Adopt-A-Hive: Quarterly Update
Quarter 3 - 2021
By Bear Country Bees
The summer months of foraging are well under way for your adopted bees!
Your adopted colony has been so productive (queen laying eggs, workers foraging, and hive numbers growing) that we’ve had to add extra boxes and frames onto the top of the beehive much sooner than expected. This is a great sign! If the colony can continue this pattern, they stand a good chance of surviving the (typically) harsh winters we experience in Utah.
In addition to the cold of winter, one of the biggest things we have to keep a close eye on is the heat of summer. The heat can be just as problematic to your bees as the cold but in a different way than you’d expect.
Did you know?
Each honey bee has over 170 odorant receptors which means they have a very keen sense of smell. This allows them to communicate, identify different types of flowers, and sense intruders into the hive.
When it gets hot outside (usually 90° F or above), the bees resort to a practice called Bearding. This is a process where a big cluster of bees gather on the outside of the beehive and fan their wings to push heat out of and away from the hive. It’s their own version of a box fan if you will.
While this may seem like a good thing initially, it comes at a steep cost. Most people overlook the very important fact that when your bees are bearding, they aren’t foraging and building up their numbers. They must attend to the immediate concern of keeping the colony cool enough but at the expense of their long-term stability.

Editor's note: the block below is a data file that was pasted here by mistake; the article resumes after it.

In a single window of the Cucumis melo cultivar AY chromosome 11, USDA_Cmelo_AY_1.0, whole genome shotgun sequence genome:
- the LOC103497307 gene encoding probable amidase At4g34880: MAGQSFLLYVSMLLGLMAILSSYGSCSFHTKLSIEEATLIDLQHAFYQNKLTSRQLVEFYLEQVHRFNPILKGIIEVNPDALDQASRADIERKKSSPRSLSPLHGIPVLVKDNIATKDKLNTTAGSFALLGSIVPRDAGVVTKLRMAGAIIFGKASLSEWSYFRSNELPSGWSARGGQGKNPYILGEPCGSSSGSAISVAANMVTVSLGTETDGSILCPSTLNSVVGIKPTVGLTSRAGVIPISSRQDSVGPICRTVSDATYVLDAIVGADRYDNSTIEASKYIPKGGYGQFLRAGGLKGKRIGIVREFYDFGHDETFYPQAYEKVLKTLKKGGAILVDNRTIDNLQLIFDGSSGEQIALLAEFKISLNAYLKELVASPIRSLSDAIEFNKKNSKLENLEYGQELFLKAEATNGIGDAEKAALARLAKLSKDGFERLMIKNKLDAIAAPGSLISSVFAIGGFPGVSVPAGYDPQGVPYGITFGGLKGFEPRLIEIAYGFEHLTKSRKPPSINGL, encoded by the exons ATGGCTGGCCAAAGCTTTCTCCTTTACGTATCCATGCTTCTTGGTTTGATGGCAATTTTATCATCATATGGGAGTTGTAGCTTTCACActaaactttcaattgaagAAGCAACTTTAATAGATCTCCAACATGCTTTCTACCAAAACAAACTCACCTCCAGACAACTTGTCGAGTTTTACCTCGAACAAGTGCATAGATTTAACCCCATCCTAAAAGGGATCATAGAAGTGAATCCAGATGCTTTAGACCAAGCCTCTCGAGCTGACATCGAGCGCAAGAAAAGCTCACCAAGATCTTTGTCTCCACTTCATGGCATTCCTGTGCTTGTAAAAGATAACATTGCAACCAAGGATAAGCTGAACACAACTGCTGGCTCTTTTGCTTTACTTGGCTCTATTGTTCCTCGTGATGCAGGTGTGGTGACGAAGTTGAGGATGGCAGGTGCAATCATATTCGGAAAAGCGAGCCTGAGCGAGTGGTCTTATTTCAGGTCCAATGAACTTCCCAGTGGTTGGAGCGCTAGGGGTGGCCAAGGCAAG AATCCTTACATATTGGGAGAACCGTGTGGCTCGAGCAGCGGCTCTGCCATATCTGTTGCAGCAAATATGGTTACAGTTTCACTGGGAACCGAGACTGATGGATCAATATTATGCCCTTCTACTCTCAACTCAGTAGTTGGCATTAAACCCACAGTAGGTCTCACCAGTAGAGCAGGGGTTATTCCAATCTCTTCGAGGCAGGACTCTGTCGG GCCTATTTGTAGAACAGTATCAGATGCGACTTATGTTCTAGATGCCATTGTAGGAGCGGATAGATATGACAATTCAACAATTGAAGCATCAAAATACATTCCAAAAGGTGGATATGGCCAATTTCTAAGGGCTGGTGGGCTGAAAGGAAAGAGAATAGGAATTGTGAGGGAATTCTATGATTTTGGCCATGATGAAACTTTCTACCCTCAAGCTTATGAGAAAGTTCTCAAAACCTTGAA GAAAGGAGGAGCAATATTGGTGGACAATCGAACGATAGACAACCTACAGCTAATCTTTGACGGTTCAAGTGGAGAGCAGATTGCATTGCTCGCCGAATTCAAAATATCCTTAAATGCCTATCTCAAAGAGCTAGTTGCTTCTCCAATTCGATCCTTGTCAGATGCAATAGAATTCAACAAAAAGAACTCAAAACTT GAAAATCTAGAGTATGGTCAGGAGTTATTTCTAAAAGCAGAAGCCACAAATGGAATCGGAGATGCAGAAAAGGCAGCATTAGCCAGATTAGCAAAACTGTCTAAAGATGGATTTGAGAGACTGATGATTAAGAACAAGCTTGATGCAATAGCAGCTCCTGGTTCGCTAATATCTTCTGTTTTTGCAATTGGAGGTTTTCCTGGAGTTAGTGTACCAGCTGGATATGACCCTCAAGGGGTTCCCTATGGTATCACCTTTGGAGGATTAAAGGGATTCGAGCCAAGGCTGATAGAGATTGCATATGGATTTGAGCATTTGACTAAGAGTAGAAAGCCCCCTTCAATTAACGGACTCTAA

The more time your bees spend foraging, the better off they will be going into winter. We help them do this by keeping their beehive shaded as much as possible. We’ve built our apiary in such a way that your adopted hive has ample shade during the hotter months which allows them to maximize foraging time.
The more time your adopted bees spend foraging and building up their numbers, the better their chances of survival during the winter time.
Thus, we should always try to maximize the time they spend doing these two activities!
Outside of doing that, it’s best that we leave the bees to their natural behavior and disturb them as little as possible. Some beekeepers have a tendency to scoop up bearding bees and put them back in the hive, but that honestly does more harm than good.
Bearding is something we’ll continue to check vigilantly for. As always, we’ll adjust as needed so that we give your bees the best chances to survive until next season!
Perfection in beekeeping is not found in a multiplicity of appliances, but in simplicity and the elimination of everything not absolutely essential
- Brother Adam, In Search Of The Best Bee Strains